Jessie describes her experience so far during this month’s Hike it Baby 30 Challenge with using BOB gear during a trip in memory of her brother. Have a tissue handy!
This month’s Hike it Baby 30 Challenge is my family’s eighth consecutive challenge since we discovered Hike it Baby back in the summer of 2015. Our challenge experiences have varied greatly over the years as our family has grown. I have logged miles alone with a toddler, through an entire pregnancy, with a newborn on my chest and a toddler underfoot, and now, with a brand new walker and his preschool-aged older brother. Some challenges have been epic, with over 100 miles logged in 30 days; others have been, well, challenges—with barely 10 miles over the course of an entire month.
A new challenge.
A couple of weeks ago, BOB asked if I was up for a different kind of challenge heading into the April HiB30: 30 stroller miles on trails. When presented with the opportunity to both change up our typical HiB30 routine and discover some new trails in Colorado Springs, I immediately accepted the BOB Gear Challenge.
I had some pretty big plans for this challenge. In addition to logging 30 off-road miles with the boys in our BOB stroller, I set goals to host one stroller “hike” per week and avoid repeating trails throughout the entire month. It was supposed to be a great month for us, a month full of adventure and friends and new trails in Colorado. Unfortunately, life had different plans.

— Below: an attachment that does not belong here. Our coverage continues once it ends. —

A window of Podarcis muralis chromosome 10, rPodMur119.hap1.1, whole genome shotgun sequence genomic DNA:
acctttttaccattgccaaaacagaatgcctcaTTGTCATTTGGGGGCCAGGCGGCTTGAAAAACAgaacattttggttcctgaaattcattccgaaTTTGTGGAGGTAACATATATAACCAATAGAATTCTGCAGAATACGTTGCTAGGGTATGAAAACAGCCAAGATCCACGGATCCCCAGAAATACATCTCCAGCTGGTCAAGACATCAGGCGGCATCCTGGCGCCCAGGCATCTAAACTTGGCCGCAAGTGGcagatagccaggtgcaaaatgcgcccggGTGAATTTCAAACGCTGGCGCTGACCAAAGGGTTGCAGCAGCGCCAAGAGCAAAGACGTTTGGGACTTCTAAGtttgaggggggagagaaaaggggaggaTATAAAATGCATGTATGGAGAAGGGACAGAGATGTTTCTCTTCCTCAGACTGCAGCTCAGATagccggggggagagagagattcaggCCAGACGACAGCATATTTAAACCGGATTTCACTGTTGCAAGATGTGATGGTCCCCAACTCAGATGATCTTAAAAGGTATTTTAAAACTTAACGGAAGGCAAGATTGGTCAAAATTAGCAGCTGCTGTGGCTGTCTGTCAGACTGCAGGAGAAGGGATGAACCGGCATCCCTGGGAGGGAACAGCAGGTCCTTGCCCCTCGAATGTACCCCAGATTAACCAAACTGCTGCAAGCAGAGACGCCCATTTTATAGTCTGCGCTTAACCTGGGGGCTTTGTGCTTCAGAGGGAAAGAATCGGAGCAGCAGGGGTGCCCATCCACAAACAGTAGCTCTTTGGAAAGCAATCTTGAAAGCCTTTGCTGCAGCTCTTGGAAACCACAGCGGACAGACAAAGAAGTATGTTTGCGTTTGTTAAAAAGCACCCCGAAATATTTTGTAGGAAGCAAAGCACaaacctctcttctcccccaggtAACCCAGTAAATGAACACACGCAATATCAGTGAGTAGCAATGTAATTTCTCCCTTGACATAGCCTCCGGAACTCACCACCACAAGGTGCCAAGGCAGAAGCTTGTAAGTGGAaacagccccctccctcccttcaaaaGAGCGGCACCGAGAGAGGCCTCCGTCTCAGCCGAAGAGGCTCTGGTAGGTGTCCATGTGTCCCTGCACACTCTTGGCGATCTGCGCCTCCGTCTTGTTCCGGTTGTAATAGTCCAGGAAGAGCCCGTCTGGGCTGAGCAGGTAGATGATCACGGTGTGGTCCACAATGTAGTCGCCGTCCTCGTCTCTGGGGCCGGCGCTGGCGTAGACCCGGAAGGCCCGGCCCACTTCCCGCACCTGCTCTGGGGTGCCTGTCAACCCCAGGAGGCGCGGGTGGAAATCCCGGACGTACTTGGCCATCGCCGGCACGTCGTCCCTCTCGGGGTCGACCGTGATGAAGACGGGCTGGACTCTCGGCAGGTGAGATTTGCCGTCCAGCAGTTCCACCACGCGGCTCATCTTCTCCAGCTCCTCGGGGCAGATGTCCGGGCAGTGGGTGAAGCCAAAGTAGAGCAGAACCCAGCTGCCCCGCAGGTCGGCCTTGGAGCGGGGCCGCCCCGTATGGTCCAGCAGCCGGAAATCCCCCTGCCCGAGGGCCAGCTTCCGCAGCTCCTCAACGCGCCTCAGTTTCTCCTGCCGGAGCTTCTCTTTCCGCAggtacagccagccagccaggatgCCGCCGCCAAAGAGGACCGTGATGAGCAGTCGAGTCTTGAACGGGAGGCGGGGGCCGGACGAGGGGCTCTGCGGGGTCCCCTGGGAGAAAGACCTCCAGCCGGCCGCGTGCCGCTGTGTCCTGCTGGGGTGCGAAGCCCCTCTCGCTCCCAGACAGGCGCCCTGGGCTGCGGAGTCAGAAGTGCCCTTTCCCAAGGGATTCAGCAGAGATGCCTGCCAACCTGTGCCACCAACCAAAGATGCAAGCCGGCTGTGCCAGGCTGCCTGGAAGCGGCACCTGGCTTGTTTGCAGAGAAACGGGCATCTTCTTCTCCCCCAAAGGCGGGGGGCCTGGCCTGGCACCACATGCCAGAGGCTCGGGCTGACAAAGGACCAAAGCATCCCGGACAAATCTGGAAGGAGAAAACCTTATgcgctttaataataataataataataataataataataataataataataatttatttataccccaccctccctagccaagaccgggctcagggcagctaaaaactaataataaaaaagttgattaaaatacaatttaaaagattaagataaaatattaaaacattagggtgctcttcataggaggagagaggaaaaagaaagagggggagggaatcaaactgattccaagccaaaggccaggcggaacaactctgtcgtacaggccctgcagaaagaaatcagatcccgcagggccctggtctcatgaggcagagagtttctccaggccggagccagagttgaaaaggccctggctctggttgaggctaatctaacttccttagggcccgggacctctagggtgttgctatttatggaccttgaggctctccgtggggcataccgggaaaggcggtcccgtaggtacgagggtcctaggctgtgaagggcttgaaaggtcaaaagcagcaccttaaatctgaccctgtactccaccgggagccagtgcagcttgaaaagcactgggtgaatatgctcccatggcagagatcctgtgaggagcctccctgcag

Different plans, different challenge.
My dear brother, Jordan, passed away unexpectedly on April 4. In the days following his death, my parents, sisters, and I decided to return to their home state of Washington to grieve together as a family and organize Jordan’s memorial service. My husband and I decided to make the drive from Colorado with our boys instead of flying with the rest of my family, knowing that a certain amount of healing was sure to take place while traveling and camping across the western United States.
We loaded up our camping gear and our BOB and hit the road for the Oregon coast, the leg of our trip dedicated to the memory of my fellow nature-loving brother. We strolled along the beach and through the trees, all four of us looking for signs of Jordan along the way. We saw him in the waves as they washed upon the sandy shore and felt him in the rain as it gently kissed our faces. My oldest son and I laughed at the thought of Jordan splashing with us in the mud. By the end of our trip, although my pain over the loss of my only brother hadn’t budged in the slightest, I knew where I needed to go to find him whenever my heart ached for him: nature.
The first half of this challenge has come and gone and we are already on our way back to Colorado to figure out how to create our new normal. The April HiB30 gives me an excellent incentive to continue to get out in nature to find my brother and find peace and healing for my family.